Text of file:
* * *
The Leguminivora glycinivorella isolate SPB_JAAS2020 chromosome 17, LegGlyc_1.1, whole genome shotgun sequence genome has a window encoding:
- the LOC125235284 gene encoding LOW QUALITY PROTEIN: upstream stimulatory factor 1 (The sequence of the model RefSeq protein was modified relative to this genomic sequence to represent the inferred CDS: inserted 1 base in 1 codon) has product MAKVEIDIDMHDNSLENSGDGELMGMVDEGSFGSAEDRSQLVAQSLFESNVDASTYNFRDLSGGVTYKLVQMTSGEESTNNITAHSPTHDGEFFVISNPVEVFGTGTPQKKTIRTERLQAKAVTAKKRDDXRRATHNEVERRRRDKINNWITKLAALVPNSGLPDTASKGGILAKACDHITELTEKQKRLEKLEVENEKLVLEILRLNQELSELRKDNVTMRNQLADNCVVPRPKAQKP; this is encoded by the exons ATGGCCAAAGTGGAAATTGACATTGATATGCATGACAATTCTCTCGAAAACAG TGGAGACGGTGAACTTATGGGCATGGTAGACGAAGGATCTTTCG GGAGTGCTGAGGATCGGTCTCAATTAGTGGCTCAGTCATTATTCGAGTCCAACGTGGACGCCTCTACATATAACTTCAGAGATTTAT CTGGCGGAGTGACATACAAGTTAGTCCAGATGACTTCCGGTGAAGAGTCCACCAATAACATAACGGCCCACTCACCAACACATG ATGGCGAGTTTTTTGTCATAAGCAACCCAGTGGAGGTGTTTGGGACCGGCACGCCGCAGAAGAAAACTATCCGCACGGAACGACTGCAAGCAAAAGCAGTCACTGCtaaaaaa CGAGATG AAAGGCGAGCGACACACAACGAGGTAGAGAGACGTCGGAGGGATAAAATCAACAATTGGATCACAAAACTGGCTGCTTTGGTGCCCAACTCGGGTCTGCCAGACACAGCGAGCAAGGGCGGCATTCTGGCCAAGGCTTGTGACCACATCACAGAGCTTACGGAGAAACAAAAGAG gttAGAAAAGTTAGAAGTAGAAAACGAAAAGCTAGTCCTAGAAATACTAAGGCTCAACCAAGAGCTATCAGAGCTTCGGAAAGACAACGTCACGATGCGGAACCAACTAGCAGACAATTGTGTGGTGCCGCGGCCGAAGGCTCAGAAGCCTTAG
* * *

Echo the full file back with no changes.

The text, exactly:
The Leguminivora glycinivorella isolate SPB_JAAS2020 chromosome 17, LegGlyc_1.1, whole genome shotgun sequence genome has a window encoding:
- the LOC125235284 gene encoding LOW QUALITY PROTEIN: upstream stimulatory factor 1 (The sequence of the model RefSeq protein was modified relative to this genomic sequence to represent the inferred CDS: inserted 1 base in 1 codon) has product MAKVEIDIDMHDNSLENSGDGELMGMVDEGSFGSAEDRSQLVAQSLFESNVDASTYNFRDLSGGVTYKLVQMTSGEESTNNITAHSPTHDGEFFVISNPVEVFGTGTPQKKTIRTERLQAKAVTAKKRDDXRRATHNEVERRRRDKINNWITKLAALVPNSGLPDTASKGGILAKACDHITELTEKQKRLEKLEVENEKLVLEILRLNQELSELRKDNVTMRNQLADNCVVPRPKAQKP; this is encoded by the exons ATGGCCAAAGTGGAAATTGACATTGATATGCATGACAATTCTCTCGAAAACAG TGGAGACGGTGAACTTATGGGCATGGTAGACGAAGGATCTTTCG GGAGTGCTGAGGATCGGTCTCAATTAGTGGCTCAGTCATTATTCGAGTCCAACGTGGACGCCTCTACATATAACTTCAGAGATTTAT CTGGCGGAGTGACATACAAGTTAGTCCAGATGACTTCCGGTGAAGAGTCCACCAATAACATAACGGCCCACTCACCAACACATG ATGGCGAGTTTTTTGTCATAAGCAACCCAGTGGAGGTGTTTGGGACCGGCACGCCGCAGAAGAAAACTATCCGCACGGAACGACTGCAAGCAAAAGCAGTCACTGCtaaaaaa CGAGATG AAAGGCGAGCGACACACAACGAGGTAGAGAGACGTCGGAGGGATAAAATCAACAATTGGATCACAAAACTGGCTGCTTTGGTGCCCAACTCGGGTCTGCCAGACACAGCGAGCAAGGGCGGCATTCTGGCCAAGGCTTGTGACCACATCACAGAGCTTACGGAGAAACAAAAGAG gttAGAAAAGTTAGAAGTAGAAAACGAAAAGCTAGTCCTAGAAATACTAAGGCTCAACCAAGAGCTATCAGAGCTTCGGAAAGACAACGTCACGATGCGGAACCAACTAGCAGACAATTGTGTGGTGCCGCGGCCGAAGGCTCAGAAGCCTTAG